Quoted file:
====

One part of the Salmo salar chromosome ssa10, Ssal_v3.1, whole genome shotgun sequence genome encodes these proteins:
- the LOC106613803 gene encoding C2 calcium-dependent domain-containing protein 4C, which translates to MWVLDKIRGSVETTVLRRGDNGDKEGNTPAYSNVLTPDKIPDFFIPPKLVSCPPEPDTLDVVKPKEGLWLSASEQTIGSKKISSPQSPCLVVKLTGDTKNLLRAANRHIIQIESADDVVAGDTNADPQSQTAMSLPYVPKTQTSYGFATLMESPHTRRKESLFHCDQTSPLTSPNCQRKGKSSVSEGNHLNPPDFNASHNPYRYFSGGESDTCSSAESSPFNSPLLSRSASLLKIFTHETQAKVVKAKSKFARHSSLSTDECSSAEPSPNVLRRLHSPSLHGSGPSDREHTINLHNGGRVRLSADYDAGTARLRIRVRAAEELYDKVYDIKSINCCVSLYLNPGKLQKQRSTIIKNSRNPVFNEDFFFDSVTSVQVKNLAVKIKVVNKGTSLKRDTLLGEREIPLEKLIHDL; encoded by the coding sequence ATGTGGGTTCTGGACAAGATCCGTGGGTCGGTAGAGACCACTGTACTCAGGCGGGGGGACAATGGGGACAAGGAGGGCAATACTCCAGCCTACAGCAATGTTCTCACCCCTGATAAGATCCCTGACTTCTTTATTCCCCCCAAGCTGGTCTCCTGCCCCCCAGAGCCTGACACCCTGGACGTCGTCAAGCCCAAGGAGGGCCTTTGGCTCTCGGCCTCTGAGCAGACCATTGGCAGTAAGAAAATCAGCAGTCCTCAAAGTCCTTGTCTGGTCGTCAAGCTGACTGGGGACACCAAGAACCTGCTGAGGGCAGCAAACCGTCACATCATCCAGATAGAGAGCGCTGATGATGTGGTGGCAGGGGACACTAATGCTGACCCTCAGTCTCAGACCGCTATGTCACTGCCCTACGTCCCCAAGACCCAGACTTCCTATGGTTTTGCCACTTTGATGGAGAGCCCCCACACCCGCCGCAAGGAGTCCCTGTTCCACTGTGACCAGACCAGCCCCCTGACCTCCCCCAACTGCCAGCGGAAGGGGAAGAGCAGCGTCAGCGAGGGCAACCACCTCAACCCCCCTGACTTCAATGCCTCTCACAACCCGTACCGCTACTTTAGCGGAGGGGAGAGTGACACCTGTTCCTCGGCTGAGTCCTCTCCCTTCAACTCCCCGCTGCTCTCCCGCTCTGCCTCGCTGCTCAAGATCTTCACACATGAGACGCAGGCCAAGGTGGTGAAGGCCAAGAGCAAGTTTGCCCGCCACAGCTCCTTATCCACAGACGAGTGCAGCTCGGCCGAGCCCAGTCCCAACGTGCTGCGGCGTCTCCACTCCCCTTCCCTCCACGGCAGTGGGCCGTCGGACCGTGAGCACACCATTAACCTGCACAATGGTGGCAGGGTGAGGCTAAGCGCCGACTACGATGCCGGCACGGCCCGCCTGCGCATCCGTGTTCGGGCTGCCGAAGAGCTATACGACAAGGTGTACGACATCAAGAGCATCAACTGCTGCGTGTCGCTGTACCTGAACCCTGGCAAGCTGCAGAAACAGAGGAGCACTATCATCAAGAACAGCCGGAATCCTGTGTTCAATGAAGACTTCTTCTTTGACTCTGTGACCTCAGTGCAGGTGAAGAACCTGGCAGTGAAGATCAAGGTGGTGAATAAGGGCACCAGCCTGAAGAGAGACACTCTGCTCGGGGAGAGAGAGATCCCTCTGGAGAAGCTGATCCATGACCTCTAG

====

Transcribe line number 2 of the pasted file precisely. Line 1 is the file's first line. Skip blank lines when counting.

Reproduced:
- the LOC106613803 gene encoding C2 calcium-dependent domain-containing protein 4C, which translates to MWVLDKIRGSVETTVLRRGDNGDKEGNTPAYSNVLTPDKIPDFFIPPKLVSCPPEPDTLDVVKPKEGLWLSASEQTIGSKKISSPQSPCLVVKLTGDTKNLLRAANRHIIQIESADDVVAGDTNADPQSQTAMSLPYVPKTQTSYGFATLMESPHTRRKESLFHCDQTSPLTSPNCQRKGKSSVSEGNHLNPPDFNASHNPYRYFSGGESDTCSSAESSPFNSPLLSRSASLLKIFTHETQAKVVKAKSKFARHSSLSTDECSSAEPSPNVLRRLHSPSLHGSGPSDREHTINLHNGGRVRLSADYDAGTARLRIRVRAAEELYDKVYDIKSINCCVSLYLNPGKLQKQRSTIIKNSRNPVFNEDFFFDSVTSVQVKNLAVKIKVVNKGTSLKRDTLLGEREIPLEKLIHDL; encoded by the coding sequence ATGTGGGTTCTGGACAAGATCCGTGGGTCGGTAGAGACCACTGTACTCAGGCGGGGGGACAATGGGGACAAGGAGGGCAATACTCCAGCCTACAGCAATGTTCTCACCCCTGATAAGATCCCTGACTTCTTTATTCCCCCCAAGCTGGTCTCCTGCCCCCCAGAGCCTGACACCCTGGACGTCGTCAAGCCCAAGGAGGGCCTTTGGCTCTCGGCCTCTGAGCAGACCATTGGCAGTAAGAAAATCAGCAGTCCTCAAAGTCCTTGTCTGGTCGTCAAGCTGACTGGGGACACCAAGAACCTGCTGAGGGCAGCAAACCGTCACATCATCCAGATAGAGAGCGCTGATGATGTGGTGGCAGGGGACACTAATGCTGACCCTCAGTCTCAGACCGCTATGTCACTGCCCTACGTCCCCAAGACCCAGACTTCCTATGGTTTTGCCACTTTGATGGAGAGCCCCCACACCCGCCGCAAGGAGTCCCTGTTCCACTGTGACCAGACCAGCCCCCTGACCTCCCCCAACTGCCAGCGGAAGGGGAAGAGCAGCGTCAGCGAGGGCAACCACCTCAACCCCCCTGACTTCAATGCCTCTCACAACCCGTACCGCTACTTTAGCGGAGGGGAGAGTGACACCTGTTCCTCGGCTGAGTCCTCTCCCTTCAACTCCCCGCTGCTCTCCCGCTCTGCCTCGCTGCTCAAGATCTTCACACATGAGACGCAGGCCAAGGTGGTGAAGGCCAAGAGCAAGTTTGCCCGCCACAGCTCCTTATCCACAGACGAGTGCAGCTCGGCCGAGCCCAGTCCCAACGTGCTGCGGCGTCTCCACTCCCCTTCCCTCCACGGCAGTGGGCCGTCGGACCGTGAGCACACCATTAACCTGCACAATGGTGGCAGGGTGAGGCTAAGCGCCGACTACGATGCCGGCACGGCCCGCCTGCGCATCCGTGTTCGGGCTGCCGAAGAGCTATACGACAAGGTGTACGACATCAAGAGCATCAACTGCTGCGTGTCGCTGTACCTGAACCCTGGCAAGCTGCAGAAACAGAGGAGCACTATCATCAAGAACAGCCGGAATCCTGTGTTCAATGAAGACTTCTTCTTTGACTCTGTGACCTCAGTGCAGGTGAAGAACCTGGCAGTGAAGATCAAGGTGGTGAATAAGGGCACCAGCCTGAAGAGAGACACTCTGCTCGGGGAGAGAGAGATCCCTCTGGAGAAGCTGATCCATGACCTCTAG